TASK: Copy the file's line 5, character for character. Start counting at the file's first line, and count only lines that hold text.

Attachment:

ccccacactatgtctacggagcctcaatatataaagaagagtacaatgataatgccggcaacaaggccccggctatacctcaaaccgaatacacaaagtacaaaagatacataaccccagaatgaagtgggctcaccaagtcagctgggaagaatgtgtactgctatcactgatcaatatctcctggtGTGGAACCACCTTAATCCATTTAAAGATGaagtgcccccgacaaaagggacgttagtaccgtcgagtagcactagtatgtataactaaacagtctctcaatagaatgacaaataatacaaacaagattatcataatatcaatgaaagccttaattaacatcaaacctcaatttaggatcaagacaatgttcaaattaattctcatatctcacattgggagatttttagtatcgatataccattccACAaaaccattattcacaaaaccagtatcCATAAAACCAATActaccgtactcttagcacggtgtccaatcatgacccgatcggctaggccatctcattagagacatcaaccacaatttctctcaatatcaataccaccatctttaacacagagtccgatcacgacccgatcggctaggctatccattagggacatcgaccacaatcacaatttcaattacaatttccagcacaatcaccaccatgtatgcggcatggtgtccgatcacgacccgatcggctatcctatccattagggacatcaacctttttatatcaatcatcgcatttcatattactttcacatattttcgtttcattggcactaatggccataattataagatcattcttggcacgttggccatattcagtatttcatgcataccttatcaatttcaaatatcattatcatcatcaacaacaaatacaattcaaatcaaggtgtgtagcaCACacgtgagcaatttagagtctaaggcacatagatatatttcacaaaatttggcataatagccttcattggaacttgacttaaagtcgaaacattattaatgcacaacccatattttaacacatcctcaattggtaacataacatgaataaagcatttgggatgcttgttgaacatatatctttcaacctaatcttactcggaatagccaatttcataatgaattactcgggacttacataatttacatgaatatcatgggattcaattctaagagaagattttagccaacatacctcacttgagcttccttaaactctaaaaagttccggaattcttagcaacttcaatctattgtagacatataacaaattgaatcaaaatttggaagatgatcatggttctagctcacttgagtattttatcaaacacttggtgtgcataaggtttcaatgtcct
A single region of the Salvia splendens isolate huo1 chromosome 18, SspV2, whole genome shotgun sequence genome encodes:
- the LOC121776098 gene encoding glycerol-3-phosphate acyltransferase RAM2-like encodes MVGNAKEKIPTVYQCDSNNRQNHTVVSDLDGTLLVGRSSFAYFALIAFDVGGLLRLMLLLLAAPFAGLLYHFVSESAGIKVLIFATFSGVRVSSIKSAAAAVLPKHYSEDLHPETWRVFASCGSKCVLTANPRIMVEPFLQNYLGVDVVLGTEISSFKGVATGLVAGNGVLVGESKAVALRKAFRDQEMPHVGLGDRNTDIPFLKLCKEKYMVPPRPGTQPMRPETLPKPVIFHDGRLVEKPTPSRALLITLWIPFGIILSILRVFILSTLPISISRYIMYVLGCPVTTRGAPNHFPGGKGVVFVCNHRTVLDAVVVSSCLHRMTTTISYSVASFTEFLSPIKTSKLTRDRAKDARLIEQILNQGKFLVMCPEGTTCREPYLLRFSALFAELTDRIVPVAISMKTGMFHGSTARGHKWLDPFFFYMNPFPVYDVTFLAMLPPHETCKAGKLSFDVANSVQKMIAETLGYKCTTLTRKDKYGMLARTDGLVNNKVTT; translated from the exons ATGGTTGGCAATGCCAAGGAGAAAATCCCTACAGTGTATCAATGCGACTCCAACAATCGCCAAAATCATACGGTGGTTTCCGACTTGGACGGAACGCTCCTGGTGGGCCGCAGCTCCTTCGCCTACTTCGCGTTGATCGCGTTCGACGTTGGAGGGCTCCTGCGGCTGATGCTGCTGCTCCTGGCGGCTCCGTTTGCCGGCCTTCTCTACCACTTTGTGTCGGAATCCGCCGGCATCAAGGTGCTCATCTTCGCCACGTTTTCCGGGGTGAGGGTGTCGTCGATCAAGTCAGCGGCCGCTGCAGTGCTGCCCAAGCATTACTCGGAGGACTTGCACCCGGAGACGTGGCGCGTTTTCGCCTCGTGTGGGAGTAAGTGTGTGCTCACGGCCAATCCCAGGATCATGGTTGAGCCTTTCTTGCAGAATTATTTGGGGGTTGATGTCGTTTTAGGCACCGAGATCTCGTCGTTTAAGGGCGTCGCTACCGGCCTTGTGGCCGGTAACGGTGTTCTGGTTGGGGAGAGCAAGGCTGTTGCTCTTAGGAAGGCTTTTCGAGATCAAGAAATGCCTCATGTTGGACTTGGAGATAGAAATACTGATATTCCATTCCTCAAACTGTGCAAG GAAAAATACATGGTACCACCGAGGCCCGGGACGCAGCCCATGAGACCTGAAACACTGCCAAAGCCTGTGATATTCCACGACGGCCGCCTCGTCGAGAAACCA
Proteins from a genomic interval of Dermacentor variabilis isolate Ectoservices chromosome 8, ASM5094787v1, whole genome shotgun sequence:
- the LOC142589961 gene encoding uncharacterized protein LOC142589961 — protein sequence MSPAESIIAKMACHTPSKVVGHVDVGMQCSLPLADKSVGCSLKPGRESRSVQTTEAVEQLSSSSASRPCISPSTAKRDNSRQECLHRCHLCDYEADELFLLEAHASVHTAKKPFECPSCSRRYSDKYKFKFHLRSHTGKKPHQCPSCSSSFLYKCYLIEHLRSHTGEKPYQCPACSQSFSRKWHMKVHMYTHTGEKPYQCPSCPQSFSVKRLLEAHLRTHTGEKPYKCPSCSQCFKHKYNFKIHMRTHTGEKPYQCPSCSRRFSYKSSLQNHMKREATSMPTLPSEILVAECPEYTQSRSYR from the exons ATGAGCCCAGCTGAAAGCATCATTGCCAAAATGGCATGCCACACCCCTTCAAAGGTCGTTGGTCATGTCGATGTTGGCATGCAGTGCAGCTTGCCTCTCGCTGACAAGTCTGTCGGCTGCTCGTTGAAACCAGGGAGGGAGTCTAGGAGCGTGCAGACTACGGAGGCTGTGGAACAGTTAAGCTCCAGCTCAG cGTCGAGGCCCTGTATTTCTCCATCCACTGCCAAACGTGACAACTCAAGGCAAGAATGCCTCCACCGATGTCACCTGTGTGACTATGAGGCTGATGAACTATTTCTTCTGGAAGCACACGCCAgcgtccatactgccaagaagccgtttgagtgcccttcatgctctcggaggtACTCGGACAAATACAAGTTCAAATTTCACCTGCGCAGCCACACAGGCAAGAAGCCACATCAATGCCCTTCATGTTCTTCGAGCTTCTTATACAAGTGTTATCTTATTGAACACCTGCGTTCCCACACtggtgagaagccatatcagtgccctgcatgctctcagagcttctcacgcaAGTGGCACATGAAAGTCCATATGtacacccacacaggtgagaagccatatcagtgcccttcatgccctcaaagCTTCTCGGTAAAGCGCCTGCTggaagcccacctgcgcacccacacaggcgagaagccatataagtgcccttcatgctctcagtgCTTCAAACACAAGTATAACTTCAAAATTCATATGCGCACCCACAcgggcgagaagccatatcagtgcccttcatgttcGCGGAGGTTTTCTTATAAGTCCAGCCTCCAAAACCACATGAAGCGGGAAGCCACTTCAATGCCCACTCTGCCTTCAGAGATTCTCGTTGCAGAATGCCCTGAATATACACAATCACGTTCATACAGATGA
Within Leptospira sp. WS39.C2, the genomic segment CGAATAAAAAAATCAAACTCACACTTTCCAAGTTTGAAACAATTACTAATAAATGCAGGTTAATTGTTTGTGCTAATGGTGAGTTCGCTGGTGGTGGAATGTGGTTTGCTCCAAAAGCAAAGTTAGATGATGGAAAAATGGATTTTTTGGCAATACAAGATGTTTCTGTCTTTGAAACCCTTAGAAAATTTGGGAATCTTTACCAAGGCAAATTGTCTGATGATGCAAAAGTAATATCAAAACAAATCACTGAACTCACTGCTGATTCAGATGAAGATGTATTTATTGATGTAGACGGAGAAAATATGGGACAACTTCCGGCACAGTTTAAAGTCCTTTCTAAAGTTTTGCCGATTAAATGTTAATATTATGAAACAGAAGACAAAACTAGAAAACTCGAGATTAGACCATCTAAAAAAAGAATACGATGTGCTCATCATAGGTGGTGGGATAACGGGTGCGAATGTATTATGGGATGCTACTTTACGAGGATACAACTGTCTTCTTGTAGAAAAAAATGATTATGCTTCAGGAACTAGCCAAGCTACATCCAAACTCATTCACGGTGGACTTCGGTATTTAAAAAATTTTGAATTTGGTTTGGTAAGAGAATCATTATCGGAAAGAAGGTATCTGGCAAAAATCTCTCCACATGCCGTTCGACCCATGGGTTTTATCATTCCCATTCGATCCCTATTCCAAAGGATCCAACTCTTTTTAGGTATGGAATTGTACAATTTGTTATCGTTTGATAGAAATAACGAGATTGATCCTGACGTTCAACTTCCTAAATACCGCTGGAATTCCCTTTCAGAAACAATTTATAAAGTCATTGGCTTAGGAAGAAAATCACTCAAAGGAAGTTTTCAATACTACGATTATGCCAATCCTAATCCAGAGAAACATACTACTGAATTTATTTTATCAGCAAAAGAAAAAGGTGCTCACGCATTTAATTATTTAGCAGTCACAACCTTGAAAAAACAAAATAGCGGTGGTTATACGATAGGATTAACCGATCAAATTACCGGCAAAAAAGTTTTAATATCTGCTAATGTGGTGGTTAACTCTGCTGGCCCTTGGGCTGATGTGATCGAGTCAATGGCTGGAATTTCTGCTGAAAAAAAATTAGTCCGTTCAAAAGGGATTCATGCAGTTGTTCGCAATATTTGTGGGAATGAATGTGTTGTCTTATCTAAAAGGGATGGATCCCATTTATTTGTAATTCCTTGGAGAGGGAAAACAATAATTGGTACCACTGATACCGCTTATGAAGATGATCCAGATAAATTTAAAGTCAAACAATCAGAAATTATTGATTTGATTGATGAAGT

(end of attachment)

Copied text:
- the LOC142589961 gene encoding uncharacterized protein LOC142589961 — protein sequence MSPAESIIAKMACHTPSKVVGHVDVGMQCSLPLADKSVGCSLKPGRESRSVQTTEAVEQLSSSSASRPCISPSTAKRDNSRQECLHRCHLCDYEADELFLLEAHASVHTAKKPFECPSCSRRYSDKYKFKFHLRSHTGKKPHQCPSCSSSFLYKCYLIEHLRSHTGEKPYQCPACSQSFSRKWHMKVHMYTHTGEKPYQCPSCPQSFSVKRLLEAHLRTHTGEKPYKCPSCSQCFKHKYNFKIHMRTHTGEKPYQCPSCSRRFSYKSSLQNHMKREATSMPTLPSEILVAECPEYTQSRSYR from the exons ATGAGCCCAGCTGAAAGCATCATTGCCAAAATGGCATGCCACACCCCTTCAAAGGTCGTTGGTCATGTCGATGTTGGCATGCAGTGCAGCTTGCCTCTCGCTGACAAGTCTGTCGGCTGCTCGTTGAAACCAGGGAGGGAGTCTAGGAGCGTGCAGACTACGGAGGCTGTGGAACAGTTAAGCTCCAGCTCAG cGTCGAGGCCCTGTATTTCTCCATCCACTGCCAAACGTGACAACTCAAGGCAAGAATGCCTCCACCGATGTCACCTGTGTGACTATGAGGCTGATGAACTATTTCTTCTGGAAGCACACGCCAgcgtccatactgccaagaagccgtttgagtgcccttcatgctctcggaggtACTCGGACAAATACAAGTTCAAATTTCACCTGCGCAGCCACACAGGCAAGAAGCCACATCAATGCCCTTCATGTTCTTCGAGCTTCTTATACAAGTGTTATCTTATTGAACACCTGCGTTCCCACACtggtgagaagccatatcagtgccctgcatgctctcagagcttctcacgcaAGTGGCACATGAAAGTCCATATGtacacccacacaggtgagaagccatatcagtgcccttcatgccctcaaagCTTCTCGGTAAAGCGCCTGCTggaagcccacctgcgcacccacacaggcgagaagccatataagtgcccttcatgctctcagtgCTTCAAACACAAGTATAACTTCAAAATTCATATGCGCACCCACAcgggcgagaagccatatcagtgcccttcatgttcGCGGAGGTTTTCTTATAAGTCCAGCCTCCAAAACCACATGAAGCGGGAAGCCACTTCAATGCCCACTCTGCCTTCAGAGATTCTCGTTGCAGAATGCCCTGAATATACACAATCACGTTCATACAGATGA